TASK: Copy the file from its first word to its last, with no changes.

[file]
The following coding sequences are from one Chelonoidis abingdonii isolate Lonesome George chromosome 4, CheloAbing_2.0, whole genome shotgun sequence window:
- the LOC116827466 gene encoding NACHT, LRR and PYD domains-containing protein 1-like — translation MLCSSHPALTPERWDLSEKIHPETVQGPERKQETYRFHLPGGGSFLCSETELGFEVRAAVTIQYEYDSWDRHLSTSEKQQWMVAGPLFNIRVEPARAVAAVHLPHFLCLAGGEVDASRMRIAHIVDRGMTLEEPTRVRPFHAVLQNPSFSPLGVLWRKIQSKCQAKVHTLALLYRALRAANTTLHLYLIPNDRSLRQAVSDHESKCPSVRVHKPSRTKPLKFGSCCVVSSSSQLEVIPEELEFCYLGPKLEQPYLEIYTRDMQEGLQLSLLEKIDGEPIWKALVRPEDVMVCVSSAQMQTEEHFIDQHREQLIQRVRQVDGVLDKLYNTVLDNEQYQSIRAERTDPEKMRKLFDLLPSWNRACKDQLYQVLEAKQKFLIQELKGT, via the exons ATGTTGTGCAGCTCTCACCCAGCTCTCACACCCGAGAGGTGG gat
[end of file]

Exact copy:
The following coding sequences are from one Chelonoidis abingdonii isolate Lonesome George chromosome 4, CheloAbing_2.0, whole genome shotgun sequence window:
- the LOC116827466 gene encoding NACHT, LRR and PYD domains-containing protein 1-like — translation MLCSSHPALTPERWDLSEKIHPETVQGPERKQETYRFHLPGGGSFLCSETELGFEVRAAVTIQYEYDSWDRHLSTSEKQQWMVAGPLFNIRVEPARAVAAVHLPHFLCLAGGEVDASRMRIAHIVDRGMTLEEPTRVRPFHAVLQNPSFSPLGVLWRKIQSKCQAKVHTLALLYRALRAANTTLHLYLIPNDRSLRQAVSDHESKCPSVRVHKPSRTKPLKFGSCCVVSSSSQLEVIPEELEFCYLGPKLEQPYLEIYTRDMQEGLQLSLLEKIDGEPIWKALVRPEDVMVCVSSAQMQTEEHFIDQHREQLIQRVRQVDGVLDKLYNTVLDNEQYQSIRAERTDPEKMRKLFDLLPSWNRACKDQLYQVLEAKQKFLIQELKGT, via the exons ATGTTGTGCAGCTCTCACCCAGCTCTCACACCCGAGAGGTGG gat